Change is predictable, the rate of change is not. Typically governments trail people in adoption but when a government manages to change before becoming irrelevant, leaders can usually avoid exile or execution.
The new year has brought with it several major and minor headlines that, though reported disparately, show government leaders engaging with technology that connects them to the millions of plebeians.
Consider the report from the Digital Policy Council that 75% of the world’s heads of state are now on Twitter. Given that less than 75% of the world’s countries are industrialized, Twitter is becoming less of a Silicon Valley triviality and more of a legitimate way to communicate.
Using Twitter shows a conscious choice to connect with people and to make oneself available. A leader on Twitter suggests that he or she anticipates a gain from public engagement. Such thinking is hardly new in the United States, where kissing babies and shaking hands are political cliches. But in areas of the world where leaders could ignore the public, the evident change to mindset matters.
Twitter also provides one of the few- if only- times that a head of state and the average Joe use the same platform to communicate. Even in “town hall meetings” with politicians, where the average Joe became temporarily famous, people must wait for permission to ask a question. With Twitter, leaders do not issue statements fro balconies or news broadcasts but with the same platform available to everyone else.
What this ultimately means is open to guessing but Twitter does not a revolution make. North Korea’s government “inexplicably” follows a web-programmer from Texas with a penchant for Coldplay. Twitter adoption hardly implies unfettered tweeting: in some parts of the world, tweets will now be censored. And so, as seems inevitable, technology gains lurch ahead as governments impede limber, linear movement.
While some decry Twitter’s assent to censor tweets in some countries as a threat to free speech, consider instead the overall benefit to access. Restricted access beats no access and government-imposed limits are hardly intractable. The Chinese government censors its citizen’s Internet usage but people still find ways to work around the system.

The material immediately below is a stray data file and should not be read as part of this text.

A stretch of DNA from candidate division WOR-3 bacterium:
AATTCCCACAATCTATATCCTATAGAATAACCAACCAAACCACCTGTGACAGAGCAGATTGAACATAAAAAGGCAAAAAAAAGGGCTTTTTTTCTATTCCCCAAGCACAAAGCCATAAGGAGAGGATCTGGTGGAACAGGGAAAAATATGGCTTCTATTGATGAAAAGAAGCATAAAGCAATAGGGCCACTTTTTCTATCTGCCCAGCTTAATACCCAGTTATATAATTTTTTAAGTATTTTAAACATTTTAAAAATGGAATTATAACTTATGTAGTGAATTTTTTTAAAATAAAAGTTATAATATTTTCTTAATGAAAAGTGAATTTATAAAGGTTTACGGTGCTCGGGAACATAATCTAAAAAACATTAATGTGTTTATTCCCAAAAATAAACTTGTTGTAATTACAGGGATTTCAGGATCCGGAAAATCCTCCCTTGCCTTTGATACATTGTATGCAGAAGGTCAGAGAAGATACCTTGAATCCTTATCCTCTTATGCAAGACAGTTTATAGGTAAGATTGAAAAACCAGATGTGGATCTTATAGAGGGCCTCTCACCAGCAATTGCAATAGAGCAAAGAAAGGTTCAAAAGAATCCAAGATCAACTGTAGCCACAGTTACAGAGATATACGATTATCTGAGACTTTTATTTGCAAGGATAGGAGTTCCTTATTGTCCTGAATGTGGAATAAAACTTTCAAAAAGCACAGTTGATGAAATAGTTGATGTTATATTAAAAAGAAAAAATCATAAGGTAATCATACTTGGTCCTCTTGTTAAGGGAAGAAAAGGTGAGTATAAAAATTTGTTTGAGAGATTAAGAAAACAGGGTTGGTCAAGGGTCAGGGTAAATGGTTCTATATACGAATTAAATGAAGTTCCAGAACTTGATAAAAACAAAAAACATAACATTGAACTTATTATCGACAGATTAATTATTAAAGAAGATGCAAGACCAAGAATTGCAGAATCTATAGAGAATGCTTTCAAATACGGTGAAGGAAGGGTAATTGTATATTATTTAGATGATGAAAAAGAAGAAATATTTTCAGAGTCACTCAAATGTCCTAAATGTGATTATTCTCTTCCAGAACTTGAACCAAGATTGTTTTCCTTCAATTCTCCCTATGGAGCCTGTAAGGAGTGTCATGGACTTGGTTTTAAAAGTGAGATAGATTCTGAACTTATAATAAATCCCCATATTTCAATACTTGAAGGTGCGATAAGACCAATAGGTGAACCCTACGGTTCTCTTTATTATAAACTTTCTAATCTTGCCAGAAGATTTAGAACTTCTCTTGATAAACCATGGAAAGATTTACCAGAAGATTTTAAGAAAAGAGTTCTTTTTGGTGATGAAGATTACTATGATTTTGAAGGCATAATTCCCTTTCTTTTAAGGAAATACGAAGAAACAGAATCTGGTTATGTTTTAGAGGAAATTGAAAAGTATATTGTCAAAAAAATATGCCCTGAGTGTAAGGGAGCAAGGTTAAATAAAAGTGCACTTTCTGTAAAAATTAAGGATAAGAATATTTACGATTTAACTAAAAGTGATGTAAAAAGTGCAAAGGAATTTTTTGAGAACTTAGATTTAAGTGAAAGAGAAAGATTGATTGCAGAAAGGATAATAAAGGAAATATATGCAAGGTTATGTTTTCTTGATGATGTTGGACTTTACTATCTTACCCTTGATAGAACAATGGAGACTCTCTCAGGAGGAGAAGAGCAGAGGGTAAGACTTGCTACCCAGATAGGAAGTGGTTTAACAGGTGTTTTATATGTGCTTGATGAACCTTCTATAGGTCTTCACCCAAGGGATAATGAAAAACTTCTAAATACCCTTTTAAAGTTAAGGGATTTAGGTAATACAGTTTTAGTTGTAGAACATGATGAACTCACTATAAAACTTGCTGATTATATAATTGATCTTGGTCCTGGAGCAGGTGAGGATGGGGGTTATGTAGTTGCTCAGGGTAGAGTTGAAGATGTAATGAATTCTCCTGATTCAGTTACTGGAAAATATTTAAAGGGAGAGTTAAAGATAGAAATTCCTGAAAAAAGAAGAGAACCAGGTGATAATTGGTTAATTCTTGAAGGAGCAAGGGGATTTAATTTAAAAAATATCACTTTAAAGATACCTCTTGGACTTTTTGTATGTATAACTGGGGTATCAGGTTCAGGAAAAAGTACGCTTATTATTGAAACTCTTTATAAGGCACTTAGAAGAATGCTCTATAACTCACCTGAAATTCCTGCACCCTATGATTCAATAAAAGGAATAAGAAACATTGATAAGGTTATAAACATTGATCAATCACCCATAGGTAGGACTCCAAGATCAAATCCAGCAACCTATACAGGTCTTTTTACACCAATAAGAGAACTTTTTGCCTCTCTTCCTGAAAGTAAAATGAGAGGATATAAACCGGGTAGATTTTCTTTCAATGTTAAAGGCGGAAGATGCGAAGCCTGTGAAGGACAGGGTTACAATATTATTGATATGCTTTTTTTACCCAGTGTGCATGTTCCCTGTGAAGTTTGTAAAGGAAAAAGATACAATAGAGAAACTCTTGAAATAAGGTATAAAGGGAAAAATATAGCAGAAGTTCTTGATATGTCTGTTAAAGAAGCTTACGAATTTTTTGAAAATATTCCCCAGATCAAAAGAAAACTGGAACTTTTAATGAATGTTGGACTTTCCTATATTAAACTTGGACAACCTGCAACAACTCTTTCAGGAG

Just what Eric Schmidt, of Google, and former New Mexico governor Bill Richardson chatted about with North Korean officials will likely escape public knowledge. Though the US State department reportedly cautioned against the meeting, a welcome from an isolated and occasionally aggressive country to a flagship American technology company can only be positive. The meeting shows a willingness, on some level, to engage with technology rather than to ban it out of fear.
North Korea’s contemporary history makes clear that regimes can outlast sanctions but people cannot. Google could be one small way to give North Korea’s people some of what they perennially miss. Though the hermit regime has made it clear that it cares little about its people’s welfare, it seems to care about its international reputation. Schmidt released a statement that tied Internet openness to international prestige; North Korea’s government has made substantial investments in technology over the past several years.
That Al Jazeera, a name that automatically intimidates some, may likely make its way into American homes has provided new kindling for some inflammatory rhetoric. Whether or not the network has ties to terrorists or is operated by the Qatar royal family matters little. The business deal shows a Middle Eastern organization interested in using technology to connect with America.
Given that Americans can freely choose between television channels and, more broadly, between many forms of entertainment and platforms, Al Jazeera would have a difficult time inundating any American with any sort of propaganda. Those interested in propaganda can find it regardless of what’s on tv. Suppose the purchase of Current TV was part of some kind of conspiracy, maintaining such a venture would become a monetary black hole.
More likely, the deal is a simple business venture. Whether owned by Gore or the Qatar government, Current TV’s profitability will ultimately depend on viewership through engaging and entertaining programming; religious fundamentalism usually implies indefinitely delayed gratification.
But even as international governments and American businesses reach agreements, other, long-standing relationships have difficulties. The French government, at the behest of French publishers, may soon require Google to pay for French content. Many observers see the announcement as a belated attempt to help publishers as they lay dying: morphine rather than euthanasia.
The French government’s reaction to Google is classic, if ill-advised. Though, the Luddites had some sense of heroism that legislation lacks.
In the annals of history such events, even if search engine optimized will likely be little more than side links on a digital narrative. For now, though, they still pup up on the Twitter feed and when taken together show that though technology can unify people, the actual people adopt it haphazardly.